A: We are flexible and look for the best opportunity for our investors. We are owned and backed by two of the biggest private equity funds in the world and as a result, we are always considering selling or buying a project when it makes sense financially. We do not stick to a specific trend in the market but always try to ride ahead of the wave and do what makes the most sense in terms of improving our returns.

 

Q: Is the company still planning on pursuing utility-scale projects or is it identifying opportunities in other segments?

A: So far, we have not changed our focus much. Due to the development stage of our portfolio in Mexico, our focus has switched from being a development-oriented organization toward being more commercially oriented. We need to adapt to a new world, as we came from one where four out of five projects originated from the energy tenders. Since tenders no longer take place, we have revisited our business development process and our risk management strategy.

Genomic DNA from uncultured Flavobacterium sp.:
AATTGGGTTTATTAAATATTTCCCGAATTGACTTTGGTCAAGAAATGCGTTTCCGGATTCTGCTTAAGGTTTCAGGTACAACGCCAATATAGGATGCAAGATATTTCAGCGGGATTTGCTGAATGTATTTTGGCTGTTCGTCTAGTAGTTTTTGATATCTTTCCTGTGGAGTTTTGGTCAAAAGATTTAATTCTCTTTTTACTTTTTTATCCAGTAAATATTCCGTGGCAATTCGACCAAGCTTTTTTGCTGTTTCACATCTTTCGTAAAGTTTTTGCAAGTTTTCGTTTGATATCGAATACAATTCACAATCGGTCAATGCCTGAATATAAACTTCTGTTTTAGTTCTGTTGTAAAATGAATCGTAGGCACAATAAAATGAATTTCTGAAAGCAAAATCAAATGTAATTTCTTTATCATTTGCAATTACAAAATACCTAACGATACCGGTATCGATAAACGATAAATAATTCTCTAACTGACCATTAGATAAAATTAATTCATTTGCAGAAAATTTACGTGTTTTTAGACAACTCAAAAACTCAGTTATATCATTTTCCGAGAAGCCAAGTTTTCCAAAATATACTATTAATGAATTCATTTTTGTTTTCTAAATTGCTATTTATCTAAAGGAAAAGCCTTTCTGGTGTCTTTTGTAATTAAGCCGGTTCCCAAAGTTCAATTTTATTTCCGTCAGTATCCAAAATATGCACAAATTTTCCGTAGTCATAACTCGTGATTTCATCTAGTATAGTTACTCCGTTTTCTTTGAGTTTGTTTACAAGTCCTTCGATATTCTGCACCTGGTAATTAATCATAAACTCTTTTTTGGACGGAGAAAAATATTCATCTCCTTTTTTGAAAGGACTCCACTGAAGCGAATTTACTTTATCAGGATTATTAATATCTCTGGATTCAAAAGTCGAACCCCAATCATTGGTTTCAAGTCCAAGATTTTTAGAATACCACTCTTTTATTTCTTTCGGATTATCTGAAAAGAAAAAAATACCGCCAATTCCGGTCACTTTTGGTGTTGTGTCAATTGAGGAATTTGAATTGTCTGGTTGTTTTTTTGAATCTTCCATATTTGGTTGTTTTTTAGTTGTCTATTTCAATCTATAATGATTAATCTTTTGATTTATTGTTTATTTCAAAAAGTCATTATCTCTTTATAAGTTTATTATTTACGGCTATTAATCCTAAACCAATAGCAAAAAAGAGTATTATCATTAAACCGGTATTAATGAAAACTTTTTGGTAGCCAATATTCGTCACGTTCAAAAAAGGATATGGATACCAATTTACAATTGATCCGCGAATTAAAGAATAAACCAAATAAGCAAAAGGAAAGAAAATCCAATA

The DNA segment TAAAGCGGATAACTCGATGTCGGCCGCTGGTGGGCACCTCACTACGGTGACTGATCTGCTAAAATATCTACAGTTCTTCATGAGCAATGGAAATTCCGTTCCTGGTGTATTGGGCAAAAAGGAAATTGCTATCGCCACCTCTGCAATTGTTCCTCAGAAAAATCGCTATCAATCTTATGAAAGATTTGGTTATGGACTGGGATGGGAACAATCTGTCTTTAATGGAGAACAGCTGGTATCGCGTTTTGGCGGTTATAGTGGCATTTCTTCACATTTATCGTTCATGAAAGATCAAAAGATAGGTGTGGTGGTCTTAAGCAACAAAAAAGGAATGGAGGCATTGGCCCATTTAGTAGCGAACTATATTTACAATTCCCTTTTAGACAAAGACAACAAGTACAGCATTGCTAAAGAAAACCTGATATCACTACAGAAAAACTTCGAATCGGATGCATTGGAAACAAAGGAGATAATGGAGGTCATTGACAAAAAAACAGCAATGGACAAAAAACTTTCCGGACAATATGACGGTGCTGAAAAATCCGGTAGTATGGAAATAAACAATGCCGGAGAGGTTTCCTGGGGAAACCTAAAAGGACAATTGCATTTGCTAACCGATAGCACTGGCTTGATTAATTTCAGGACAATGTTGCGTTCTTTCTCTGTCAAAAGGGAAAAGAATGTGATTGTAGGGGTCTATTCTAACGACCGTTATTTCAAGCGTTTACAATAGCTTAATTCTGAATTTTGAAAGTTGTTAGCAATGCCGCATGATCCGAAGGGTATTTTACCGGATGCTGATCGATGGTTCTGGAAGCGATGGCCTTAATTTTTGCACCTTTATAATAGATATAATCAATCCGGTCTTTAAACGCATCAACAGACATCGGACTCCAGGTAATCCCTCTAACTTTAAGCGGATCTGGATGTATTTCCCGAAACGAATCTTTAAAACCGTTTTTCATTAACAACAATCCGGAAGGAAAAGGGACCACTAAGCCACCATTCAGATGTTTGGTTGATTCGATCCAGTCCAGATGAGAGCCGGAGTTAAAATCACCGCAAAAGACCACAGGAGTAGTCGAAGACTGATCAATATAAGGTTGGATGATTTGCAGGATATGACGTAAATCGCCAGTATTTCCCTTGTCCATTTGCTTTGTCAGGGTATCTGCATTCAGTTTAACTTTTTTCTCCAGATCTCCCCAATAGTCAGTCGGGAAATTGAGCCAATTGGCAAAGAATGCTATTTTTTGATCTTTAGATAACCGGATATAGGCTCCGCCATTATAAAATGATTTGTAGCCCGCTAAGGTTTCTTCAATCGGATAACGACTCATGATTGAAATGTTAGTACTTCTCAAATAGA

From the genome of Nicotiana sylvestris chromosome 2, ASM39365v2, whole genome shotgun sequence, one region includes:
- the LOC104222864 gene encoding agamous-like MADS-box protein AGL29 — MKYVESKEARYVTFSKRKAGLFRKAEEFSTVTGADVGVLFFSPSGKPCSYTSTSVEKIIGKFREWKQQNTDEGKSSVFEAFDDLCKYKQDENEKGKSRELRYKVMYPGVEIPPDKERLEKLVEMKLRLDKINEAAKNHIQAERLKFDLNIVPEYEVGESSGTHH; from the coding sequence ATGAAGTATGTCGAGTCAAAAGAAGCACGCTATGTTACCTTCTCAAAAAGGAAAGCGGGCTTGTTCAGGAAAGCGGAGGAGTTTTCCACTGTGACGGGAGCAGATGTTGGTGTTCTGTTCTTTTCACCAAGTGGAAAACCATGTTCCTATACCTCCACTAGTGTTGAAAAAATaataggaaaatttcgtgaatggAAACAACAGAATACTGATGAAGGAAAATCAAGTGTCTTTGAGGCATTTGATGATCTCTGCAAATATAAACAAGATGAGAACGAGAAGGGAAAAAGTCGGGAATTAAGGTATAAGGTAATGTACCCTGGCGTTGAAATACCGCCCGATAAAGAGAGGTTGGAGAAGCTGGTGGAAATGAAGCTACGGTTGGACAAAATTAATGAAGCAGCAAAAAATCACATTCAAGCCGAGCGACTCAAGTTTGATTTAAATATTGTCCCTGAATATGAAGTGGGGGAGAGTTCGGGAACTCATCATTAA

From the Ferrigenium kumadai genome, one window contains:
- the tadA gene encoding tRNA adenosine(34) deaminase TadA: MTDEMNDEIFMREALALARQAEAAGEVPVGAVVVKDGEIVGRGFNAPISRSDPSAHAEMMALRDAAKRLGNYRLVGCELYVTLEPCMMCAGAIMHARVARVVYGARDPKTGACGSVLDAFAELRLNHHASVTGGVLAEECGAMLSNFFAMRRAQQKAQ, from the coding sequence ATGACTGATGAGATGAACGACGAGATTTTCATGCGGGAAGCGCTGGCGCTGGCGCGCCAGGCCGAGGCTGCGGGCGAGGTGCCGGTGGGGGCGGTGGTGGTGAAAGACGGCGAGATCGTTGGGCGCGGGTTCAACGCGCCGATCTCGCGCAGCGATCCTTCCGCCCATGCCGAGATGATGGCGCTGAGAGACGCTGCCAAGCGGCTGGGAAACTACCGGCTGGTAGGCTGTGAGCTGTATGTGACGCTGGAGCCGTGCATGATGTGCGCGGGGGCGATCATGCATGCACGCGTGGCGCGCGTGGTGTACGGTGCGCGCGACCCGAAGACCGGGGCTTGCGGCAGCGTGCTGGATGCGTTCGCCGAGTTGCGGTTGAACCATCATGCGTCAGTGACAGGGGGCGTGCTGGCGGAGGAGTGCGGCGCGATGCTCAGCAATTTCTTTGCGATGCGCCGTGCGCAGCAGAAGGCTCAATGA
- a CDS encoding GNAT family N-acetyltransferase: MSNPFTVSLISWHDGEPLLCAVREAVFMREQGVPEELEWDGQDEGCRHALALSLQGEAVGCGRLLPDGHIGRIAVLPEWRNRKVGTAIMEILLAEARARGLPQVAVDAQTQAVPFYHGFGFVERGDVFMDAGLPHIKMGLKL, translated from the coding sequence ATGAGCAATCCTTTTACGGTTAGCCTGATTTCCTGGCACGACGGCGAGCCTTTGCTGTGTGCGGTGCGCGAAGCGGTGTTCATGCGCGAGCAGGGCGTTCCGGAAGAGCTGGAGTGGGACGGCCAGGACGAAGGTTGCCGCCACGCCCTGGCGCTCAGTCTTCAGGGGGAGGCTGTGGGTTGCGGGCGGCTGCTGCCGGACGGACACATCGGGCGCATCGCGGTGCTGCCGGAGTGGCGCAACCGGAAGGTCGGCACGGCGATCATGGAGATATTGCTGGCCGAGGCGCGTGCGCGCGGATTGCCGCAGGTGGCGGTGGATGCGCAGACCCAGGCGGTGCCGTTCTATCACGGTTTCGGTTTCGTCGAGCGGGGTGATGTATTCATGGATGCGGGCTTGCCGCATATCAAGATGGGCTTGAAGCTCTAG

Q: What sets X-ELIO apart in its social approach regarding communities and its projects?

A: We have always maintained the highest standards in terms of social responsibility, even more so after Brookfield came onboard. We are in the process of standardizing this approach across the world. Our projects have faced some challenges in the social environment, but we have always reached agreements that involved parties are comfortable with. In most of these circumstances, we have been accommodating to the community’s interests, although this is not always fully possible. We make great effort to understand the local needs of the communities. For example, we have built infrastructure for the community to use after we leave. We have constructed meeting centers and helped out when disaster struck. Most recent examples have ocurred during the current pandemic, when we made a large global donation and to the Red Cross specifically in Mexico.

 

Q: How is the company faring in the development of its landmark Xoxocotla and Perote II projects?